|Publication number||US4873891 A|
|Application number||US 07/286,090|
|Publication date||Oct 17, 1989|
|Filing date||Dec 19, 1988|
|Priority date||Dec 19, 1988|
|Publication number||07286090, 286090, US 4873891 A, US 4873891A, US-A-4873891, US4873891 A, US4873891A|
|Original Assignee||Gary Guanciale|
|Export Citation||BiBTeX, EndNote, RefMan|
|Patent Citations (6), Referenced by (18), Classifications (12), Legal Events (6)|
|External Links: USPTO, USPTO Assignment, Espacenet|
The present invention relates to apparatus for mounting on a drag racing car to effect shifting of the automatic transmission precisely at a desired engine RPM, as well as to insure that the engine does not exceed certain maximum RPM levels. More specifically, the invention concerns electrical apparatus such as switches, relays, potentiometers and solenoids which operate in conjunction with a tachometer to provide automatic shifting at a selectively adjustable, predetermined RPM level, and limiting of the maximum RPM level.
According to established rules, the sport of drag racing involves accelerating a car from a standing start to a finish line, usually over a distance of 1/8 or 1/4 mile, in the shortest possible time. In order to achieve the optimum, shortest time for a given car, the driver must leave the starting line with the engine operating at an optimum RPM level, and must shift successively from lower to higher gears each time the engine reaches further optimum RPM levels. At the same time, the driver must ensure that the engine does not exceed certain maximum RPM levels in order to avoid possible damage to or destruction of the engine or other parts of the car. To this end, drag racing cars are provided with tachometers in order that the driver may be continually aware of the engine RPM level. However, constant observation of the tachometer diverts the driver's attention from the other aspects of vehicle operation.
Means have been provided to limit the maximum RPM of the engine while stationary at the starting line by applying a proportional ground to the ignition coil when the RPM level reaches a predetermined maximum. However, such devices are normally incorporated in an electronic device which determines the maximum RPM level, and which must therefore be replaced by another such device in order to change the level since this is a feature built into the device. Hence, there exists a need for means which permit selective adjustment of maximum RPM levels both at the starting line, as well as during a race, as well as means for automatically shifting to successively higher gears each time the engine reaches a selectively adjustable, predetermined RPM level.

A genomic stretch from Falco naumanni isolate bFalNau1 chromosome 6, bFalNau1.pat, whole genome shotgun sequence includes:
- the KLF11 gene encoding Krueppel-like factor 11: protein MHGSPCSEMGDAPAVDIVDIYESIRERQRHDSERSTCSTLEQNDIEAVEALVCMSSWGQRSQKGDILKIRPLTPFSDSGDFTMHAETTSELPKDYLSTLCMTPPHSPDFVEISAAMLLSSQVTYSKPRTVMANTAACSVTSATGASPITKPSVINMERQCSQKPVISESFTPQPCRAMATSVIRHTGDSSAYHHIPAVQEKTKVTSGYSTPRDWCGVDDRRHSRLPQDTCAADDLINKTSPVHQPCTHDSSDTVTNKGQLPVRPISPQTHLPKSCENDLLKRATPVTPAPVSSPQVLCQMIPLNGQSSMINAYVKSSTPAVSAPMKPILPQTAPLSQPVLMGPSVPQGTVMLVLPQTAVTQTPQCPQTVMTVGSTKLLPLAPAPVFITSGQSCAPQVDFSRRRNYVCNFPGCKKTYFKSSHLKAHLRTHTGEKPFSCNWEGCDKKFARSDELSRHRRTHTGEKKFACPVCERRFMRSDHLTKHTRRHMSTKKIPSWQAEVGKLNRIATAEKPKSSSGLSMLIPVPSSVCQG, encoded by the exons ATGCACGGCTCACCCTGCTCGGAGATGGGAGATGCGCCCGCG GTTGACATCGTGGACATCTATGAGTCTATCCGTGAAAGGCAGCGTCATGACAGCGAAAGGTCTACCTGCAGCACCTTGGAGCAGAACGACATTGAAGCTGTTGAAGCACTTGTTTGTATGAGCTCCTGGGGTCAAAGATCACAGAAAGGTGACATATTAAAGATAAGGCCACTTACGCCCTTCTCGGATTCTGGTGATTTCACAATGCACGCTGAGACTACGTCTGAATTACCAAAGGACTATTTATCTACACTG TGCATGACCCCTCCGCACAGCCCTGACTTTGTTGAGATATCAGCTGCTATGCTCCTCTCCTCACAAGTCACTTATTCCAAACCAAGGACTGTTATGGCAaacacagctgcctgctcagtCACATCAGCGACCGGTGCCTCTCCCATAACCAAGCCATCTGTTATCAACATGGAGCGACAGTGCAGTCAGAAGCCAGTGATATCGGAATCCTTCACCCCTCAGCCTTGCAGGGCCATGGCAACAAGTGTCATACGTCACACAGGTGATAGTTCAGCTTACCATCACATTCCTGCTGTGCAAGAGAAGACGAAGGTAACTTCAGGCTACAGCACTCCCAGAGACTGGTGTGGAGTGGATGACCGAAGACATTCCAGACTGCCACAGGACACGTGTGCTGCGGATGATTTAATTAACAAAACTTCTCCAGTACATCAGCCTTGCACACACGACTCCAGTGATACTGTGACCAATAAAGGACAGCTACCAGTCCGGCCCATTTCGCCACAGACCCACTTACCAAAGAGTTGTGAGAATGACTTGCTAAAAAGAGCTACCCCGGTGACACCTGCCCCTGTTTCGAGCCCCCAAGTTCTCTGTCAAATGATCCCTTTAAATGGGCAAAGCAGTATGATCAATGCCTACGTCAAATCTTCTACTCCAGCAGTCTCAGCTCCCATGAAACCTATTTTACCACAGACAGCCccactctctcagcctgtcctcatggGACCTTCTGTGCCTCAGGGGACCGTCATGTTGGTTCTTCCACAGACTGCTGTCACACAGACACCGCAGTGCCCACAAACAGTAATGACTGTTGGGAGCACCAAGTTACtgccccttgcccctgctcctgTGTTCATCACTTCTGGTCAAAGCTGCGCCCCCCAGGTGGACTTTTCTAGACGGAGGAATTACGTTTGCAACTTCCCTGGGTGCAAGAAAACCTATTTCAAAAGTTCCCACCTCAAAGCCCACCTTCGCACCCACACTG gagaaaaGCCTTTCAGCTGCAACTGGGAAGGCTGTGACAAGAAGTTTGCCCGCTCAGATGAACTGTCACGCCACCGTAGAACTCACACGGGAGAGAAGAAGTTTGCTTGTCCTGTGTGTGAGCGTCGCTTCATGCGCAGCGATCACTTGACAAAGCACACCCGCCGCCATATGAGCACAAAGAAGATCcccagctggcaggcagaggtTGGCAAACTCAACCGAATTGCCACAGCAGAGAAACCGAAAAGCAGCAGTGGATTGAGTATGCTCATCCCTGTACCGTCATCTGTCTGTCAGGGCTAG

In a general sense, the principal object of the present invention is to provide means for improving and optimizing performance of a drag racing car.
A more specific object is to provide means for automatically moving the shift lever of an automatic transmission to shift to successively higher gears each time the engine reaches a predetermined RPM level, including means for selective adjustment of such level.
A further object is to provide means for selective adjustment of the maximum RPM level of a drag racing vehicle engine both while racing the engine with the transmission engaged and the vehicle held stationary by the brakes at the starting line, and while the vehicle is in motion during a race.
Another object is to provide means for adjustment of RPM levels by bringing the engine to only one-half the actual operating level during the adjustment operation, thereby saving wear and tear on the engine.
A still further object is to provide means for limiting the maximum RPM level of a drag racing engine to a first value at the starting line and a second, higher value during a race, wherein normal operation of the vehicle causes a change from the first to the second maximum level.
Other objects will in part be obvious and will in part appear hereinafter.
The apparatus of the invention is incorporated in an otherwise conventional drag racing car having the usual engine, electrical system, automatic transmission and tachometer. A ratchet device, also of conventional design, is coupled to the transmission shift lever to permit movement thereof from a first position, in a single direction, in discrete increments to shift to successively higher gears. The movable armature of a solenoid is positioned to move the shift lever upon each actuation of the solenoid, such actuation being effected through a relay which is energized by an electrical output produced each time the engine RPM level reaches a predetermined value.
The predetermined RPM level at which automatic shifting occurs is selectively adjustable by means of a first potentiometer on the tachometer from which a line is connected to the coil of the aforementioned relay, whereby an output appears on the line to energize the relay each time the RPM level reaches the predetermined value. A manually controlled switch is placed in a first ("set") position during adjustment of the first potentiometer by racing the engine, with the transmission disengaged, to the desired shifting RPM while manually turning the potentiometer knob. When the first potentiometer is properly adjusted a lamp bulb turns on, indicating an output on the line which is connected to the relay coil when the switch is moved to a second ("run") position. Two additional switches are arranged in series in the line to the relay coil, one a manually operated master switch and the other a normally closed switch which is opened by movement of the transmission lever to the highest desired gear.